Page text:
January 09, 2017
You probably recall a childhood moment that made a big impression on your sports fandom.
For me, it was a Flyers goal, but not from Eric Lindros or John LeClair. It came from Karl Dykhuis, who somehow knuckled an overtime winner past Dominik Hasek in round one of the 1995 Stanley Cup Playoffs. When you're 11-years old and attending your first game at the Spectrum, it turns out to be a formative moment.
For Ethan Chambers, that moment was captured in a video that quickly went viral. The nine-year-old Pottstown native became overwhelmed with emotion when he received Philadelphia Union tickets and a personalized letter from Keegan Rosenberry on Christmas morning.
Friday, Chambers and his family met Rosenberry at the club's Power Training Complex. They were given a full tour of the facility and got to spend more than an hour with the Union fullback.
"You don't get to play pool with a famous soccer player all the time," Ethan remarked.
He says he's been a Union fan since he was four-years old. That would date his fandom to the 2011 season when Peter Nowak's second-year team finished in third place in the Eastern Conference and secured the first playoff berth in franchise history.
Ethan, in his own words, has "tried" other sports but says that they "don't work" for him. Soccer is his main focus.
"Maybe I didn't play how I was supposed to play, but with (soccer), I understand it and I love it," he said.
Rosenberry greeted Ethan with a personalized Union jersey. He took the family through the Union weight room, into the locker room, through the spa area and upstairs into the player's lounge and cafeteria. The tour carried through the film room and back downstairs, where the group took some time to speak with the media.
"What makes our job so special is playing for people like that, playing for people that love the team so much," Rosenberry said. "That's what makes the home games special, playing for anybody really, but especially the kids. So to see how emotional he was to be here was incredible for me."
Rosenberry, who grew up near Lancaster, can somewhat relate to Ethan's experience.
He remembers attending Union games in the early days of the franchise, before spending time in the club's youth setup, leaving for Georgetown University, then winding up back in Pennsylvania when the team drafted him with the third-overall pick in 2016.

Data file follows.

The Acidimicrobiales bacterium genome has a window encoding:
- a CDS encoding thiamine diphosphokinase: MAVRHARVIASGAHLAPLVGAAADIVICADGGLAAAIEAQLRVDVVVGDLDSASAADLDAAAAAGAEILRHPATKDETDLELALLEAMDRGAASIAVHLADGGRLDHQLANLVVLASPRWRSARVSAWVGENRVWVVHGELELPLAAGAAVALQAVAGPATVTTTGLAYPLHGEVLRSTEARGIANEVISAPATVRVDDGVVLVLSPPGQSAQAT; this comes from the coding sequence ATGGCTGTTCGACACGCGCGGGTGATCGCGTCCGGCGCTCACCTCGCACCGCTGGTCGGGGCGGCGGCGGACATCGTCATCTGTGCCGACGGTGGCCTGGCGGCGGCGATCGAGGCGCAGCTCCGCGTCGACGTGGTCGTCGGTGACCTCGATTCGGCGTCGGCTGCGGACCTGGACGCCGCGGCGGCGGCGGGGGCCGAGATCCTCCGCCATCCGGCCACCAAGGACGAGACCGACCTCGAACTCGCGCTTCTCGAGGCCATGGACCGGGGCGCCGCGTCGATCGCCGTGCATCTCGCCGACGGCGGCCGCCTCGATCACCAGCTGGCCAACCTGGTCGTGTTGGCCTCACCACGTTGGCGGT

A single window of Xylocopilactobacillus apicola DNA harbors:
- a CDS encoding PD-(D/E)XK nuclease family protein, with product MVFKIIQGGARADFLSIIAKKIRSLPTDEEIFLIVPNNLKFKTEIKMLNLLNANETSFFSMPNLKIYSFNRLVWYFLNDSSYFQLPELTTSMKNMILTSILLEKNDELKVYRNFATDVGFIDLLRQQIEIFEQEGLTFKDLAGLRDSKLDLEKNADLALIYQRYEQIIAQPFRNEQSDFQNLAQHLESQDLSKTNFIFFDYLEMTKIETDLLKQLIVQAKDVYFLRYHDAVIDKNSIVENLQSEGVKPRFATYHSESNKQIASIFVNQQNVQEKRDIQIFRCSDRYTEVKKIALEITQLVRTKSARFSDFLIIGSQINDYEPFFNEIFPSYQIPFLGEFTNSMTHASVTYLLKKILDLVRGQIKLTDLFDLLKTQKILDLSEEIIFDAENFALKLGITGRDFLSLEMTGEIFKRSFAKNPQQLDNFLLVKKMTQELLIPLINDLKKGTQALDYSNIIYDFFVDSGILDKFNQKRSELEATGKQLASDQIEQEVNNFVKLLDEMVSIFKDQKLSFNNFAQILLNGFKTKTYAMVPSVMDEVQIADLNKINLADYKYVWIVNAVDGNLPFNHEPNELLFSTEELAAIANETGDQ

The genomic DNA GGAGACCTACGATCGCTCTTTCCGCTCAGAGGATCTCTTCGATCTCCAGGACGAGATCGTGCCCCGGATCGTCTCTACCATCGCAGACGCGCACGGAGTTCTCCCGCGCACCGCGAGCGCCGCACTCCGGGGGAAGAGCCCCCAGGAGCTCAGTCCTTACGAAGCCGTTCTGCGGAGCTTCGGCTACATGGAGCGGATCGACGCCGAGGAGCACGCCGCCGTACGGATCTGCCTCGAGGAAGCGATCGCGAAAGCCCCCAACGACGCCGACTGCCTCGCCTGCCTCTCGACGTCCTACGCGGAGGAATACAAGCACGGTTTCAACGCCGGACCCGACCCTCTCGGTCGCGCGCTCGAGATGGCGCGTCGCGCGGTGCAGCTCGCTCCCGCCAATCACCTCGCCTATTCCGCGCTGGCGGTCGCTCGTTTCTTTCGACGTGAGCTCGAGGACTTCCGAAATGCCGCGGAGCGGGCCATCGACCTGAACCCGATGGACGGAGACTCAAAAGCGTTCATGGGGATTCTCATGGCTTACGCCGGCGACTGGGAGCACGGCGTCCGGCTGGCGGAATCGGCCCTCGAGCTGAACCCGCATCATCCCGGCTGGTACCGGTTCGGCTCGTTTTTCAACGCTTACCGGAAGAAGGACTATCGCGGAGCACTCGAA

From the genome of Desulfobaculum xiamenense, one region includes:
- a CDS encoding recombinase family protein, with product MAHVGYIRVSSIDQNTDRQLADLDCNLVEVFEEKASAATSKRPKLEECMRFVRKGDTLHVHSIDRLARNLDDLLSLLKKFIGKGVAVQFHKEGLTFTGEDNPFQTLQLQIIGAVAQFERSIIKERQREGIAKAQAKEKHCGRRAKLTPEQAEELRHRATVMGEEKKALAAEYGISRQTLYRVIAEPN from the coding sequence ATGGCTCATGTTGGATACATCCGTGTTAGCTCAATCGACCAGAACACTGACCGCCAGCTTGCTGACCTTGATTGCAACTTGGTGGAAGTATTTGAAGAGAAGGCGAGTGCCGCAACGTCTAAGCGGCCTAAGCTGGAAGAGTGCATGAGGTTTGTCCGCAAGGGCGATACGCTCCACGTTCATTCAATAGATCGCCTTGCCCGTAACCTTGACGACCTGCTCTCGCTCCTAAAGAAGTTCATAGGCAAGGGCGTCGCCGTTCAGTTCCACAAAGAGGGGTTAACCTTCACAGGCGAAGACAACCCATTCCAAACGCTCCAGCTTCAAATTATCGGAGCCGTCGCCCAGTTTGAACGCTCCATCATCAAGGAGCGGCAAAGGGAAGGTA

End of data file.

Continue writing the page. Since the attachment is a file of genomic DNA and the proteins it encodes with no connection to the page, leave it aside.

"I used to come to a couple of games here when the team first started," Rosenberry recalled. "I was a little bit older because (the team was created) so recently, but yeah. To see both sides is really unique, and that’s why this is so special to me, being able to interact with fans and form bonds. I would say the first couple of Union games meant a lot to me and the experience I had here as well."
Shawn Chambers points out that his son does play basketball in addition to soccer, though Ethan prefers the latter. The elder Chambers is part of the generation that grew up watching football, basketball, baseball, and ice hockey.
"Huge sports fans," he explained. "I can't honestly say I was a soccer fan until (Ethan) started because I didn't understand it. But we both watch all of the Philadelphia teams, and this is the only team where he (asks), 'can we watch the Union tonight?'. He asked for a (single) ticket for Christmas, just for one game."
When asked about a formative moment from his youth, Shawn, a central Pennsylvania native, recalls his first Phillies game.
"My parents really didn't drive out of town a whole lot, so we got there really early," Chambers said. "We ended up in the players' parking lot. I remember Tommy Lasorda got out of his limo and wouldn't sign autographs because he would have had to sign them for everybody, but then Orel Hershiser showed up and started signing autographs. Obviously, they weren't with the Phillies, but it was just cool to be there and be at the old Veterans Stadium. I remember that."
The Chambers family was at Talen Energy Stadium last season for the Union's 3-2 loss against the Vancouver Whitecaps. The trip was part of a fundraiser for Ethan's club team, the Pottsgrove Force.
In years past, you might have taken your kids to a KiXX game, or sent them to a summer soccer camp, but there wasn't a first-division professional team in town. If you wanted live action and a chance to meet the players, the closest thing was D.C. United or the New York/New Jersey Metro Stars, and most people weren't making those trips.
For kids like Ethan, there's now a local soccer team to grow up with.
"I think it's great," Shawn said. "I know the Union have academies, his club's jersey is in the stadium, and for kids – say you watch the international game – it's just not tangible. You can watch the players. But to actually be able to come down here, it's so accessible. We couldn't believe how great are seats were, how close we were to the actual playing field. And there was accessibility afterward. The players were sticking around and signing autographs. That's really cool for kids like this who want to play soccer. It's the world's sport, and when you think of big teams (in Philadelphia), you don't necessarily think of soccer, but it's all we talk about in our house."